Content Creation Using Record and Replay
Posted November 17, 2023 by Klara Brandstätter ‐ 3 min read
Read about how record and replay can be used by a single user to create content with multiple virtual characters.
We presented our paper Dialogues For One: Single-User Content Creation Using Immersive Record and Replay at VRST 2023.
With the help of indicators showing when a recorded avatar would speak or grab an object, a single user could create believable conversations and object interactions with their previously recorded self. Watch the video to see how we created single-user dialogues and object interaction!
In the past, we implemented a record and replay tool in Ubiq with which we could easily populate a virtual space with many characters by recording over previous replays. It was also possible to record and replay sessions together with other users. The record and replay tool intercepts and replays incoming and outgoing Ubiq network messages. This means everything that is networked can also be recorded.
This dancing crowd was created by two users recording and replaying themselves multiple times. For this paper, we added more functionality to the existing record and replay tool.
The idea behind our “Dialogues For One” paper was to facilitate content creation in VR for a single user, in particular the creation of non-player characters (NPCs). NPCs can make the virtual environment appear more populated, especially when fewer users are online, and could make it possibly more attractive to users. Creating NPCs that behave naturally can be a painstaking process. Animations are often motion-captured and require time-consuming post-processing. However, with consumer VR headsets we can already capture head and hand motion. Our idea was to use this as a straightforward method of motion capture.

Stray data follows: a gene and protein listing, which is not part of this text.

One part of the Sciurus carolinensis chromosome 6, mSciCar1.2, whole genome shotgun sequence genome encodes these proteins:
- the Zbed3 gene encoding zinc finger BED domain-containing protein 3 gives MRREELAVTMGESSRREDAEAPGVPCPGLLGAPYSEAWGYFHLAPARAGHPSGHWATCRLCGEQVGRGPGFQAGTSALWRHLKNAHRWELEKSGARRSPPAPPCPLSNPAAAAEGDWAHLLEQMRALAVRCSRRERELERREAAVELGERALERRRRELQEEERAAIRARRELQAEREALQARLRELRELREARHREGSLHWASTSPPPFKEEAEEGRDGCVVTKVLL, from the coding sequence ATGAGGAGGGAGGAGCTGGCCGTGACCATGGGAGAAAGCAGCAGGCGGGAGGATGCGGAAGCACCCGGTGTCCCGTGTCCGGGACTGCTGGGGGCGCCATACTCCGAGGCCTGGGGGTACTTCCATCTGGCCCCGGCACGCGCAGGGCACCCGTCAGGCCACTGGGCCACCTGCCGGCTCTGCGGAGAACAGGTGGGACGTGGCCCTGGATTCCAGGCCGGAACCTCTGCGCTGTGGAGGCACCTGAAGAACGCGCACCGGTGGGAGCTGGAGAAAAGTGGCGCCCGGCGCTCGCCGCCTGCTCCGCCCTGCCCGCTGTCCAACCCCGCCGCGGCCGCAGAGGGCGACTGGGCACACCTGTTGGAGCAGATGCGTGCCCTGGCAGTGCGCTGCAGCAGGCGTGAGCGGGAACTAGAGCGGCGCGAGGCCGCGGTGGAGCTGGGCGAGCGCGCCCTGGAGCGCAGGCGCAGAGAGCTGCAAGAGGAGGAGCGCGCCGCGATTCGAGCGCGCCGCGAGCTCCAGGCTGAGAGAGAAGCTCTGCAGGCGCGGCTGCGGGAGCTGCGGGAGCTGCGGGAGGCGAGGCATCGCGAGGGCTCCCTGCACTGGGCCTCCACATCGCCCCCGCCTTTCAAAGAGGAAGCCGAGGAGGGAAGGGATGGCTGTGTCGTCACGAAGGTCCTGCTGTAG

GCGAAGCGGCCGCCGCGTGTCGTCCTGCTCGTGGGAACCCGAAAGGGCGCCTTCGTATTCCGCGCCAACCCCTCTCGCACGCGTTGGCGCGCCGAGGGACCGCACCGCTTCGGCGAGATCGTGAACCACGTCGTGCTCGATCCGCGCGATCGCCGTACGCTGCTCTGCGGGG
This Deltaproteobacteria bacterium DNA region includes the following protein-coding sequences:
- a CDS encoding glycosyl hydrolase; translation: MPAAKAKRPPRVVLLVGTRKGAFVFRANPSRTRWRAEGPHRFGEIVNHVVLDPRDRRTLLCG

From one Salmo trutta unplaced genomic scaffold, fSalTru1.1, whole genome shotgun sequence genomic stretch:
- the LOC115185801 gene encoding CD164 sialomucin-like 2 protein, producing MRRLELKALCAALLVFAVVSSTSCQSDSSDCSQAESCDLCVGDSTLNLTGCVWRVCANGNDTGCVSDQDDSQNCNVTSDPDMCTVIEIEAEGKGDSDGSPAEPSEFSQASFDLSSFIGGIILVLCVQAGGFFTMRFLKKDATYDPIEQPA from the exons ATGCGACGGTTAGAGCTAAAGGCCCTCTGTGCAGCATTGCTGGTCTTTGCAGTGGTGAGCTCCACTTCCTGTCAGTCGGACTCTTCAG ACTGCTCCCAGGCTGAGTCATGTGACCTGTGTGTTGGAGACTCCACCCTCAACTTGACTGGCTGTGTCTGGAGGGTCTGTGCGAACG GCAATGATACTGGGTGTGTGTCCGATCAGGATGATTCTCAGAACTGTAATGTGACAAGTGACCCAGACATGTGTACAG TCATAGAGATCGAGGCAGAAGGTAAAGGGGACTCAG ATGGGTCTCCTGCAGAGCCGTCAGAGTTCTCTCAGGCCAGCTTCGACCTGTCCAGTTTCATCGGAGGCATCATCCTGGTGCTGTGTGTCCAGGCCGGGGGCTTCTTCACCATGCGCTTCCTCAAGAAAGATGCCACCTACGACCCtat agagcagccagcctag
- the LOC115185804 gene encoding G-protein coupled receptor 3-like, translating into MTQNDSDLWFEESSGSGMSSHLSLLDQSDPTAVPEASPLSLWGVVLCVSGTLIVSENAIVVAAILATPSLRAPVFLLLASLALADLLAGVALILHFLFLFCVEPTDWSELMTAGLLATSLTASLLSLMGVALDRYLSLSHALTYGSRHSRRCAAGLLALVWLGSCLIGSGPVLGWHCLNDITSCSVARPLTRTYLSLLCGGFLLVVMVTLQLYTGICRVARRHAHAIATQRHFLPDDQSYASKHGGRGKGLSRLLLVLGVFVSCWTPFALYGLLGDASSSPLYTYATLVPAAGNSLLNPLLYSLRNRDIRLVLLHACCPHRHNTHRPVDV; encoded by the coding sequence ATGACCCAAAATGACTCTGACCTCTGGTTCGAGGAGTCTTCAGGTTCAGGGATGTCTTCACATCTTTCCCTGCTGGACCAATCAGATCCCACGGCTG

A drawback of recording and replaying was that early recorded characters could not react to later recorded characters since they did not exist yet. Also, recording simulated conversations with a previously recorded avatar was difficult. Naturally, passing objects between recorded avatars was not doable since the first recorded avatar would not have a counterpart to pass the object to.
To help with these issues, we implemented audio indicators that would display the waveform of a speaking avatar for the whole recording. We also added a semi-transparent script canvas that the user could place freely within the virtual environment. The script canvas contained pre-scripted conversations the user could perform with their recorded self.
To facilitate object interaction between a user and their recorded avatar, we implemented recordable interactable objects (RIOs). An RIO is an object that does not get created during a replay (unlike avatars) but remains in the environment for the recorded avatars to interact with. During a recording, only the initial position of the RIO and interactions with it are recorded.
We ran two user studies, one online and one in VR, to evaluate whether participants could tell the difference between dialogues recorded by a single user and dialogues recorded conventionally by two users. The results showed that participants were not able to tell the difference between a single-user and a multi-user recording and even slightly preferred the single-user recordings.
You can find the Unity project and the dialogues we used for our user study here.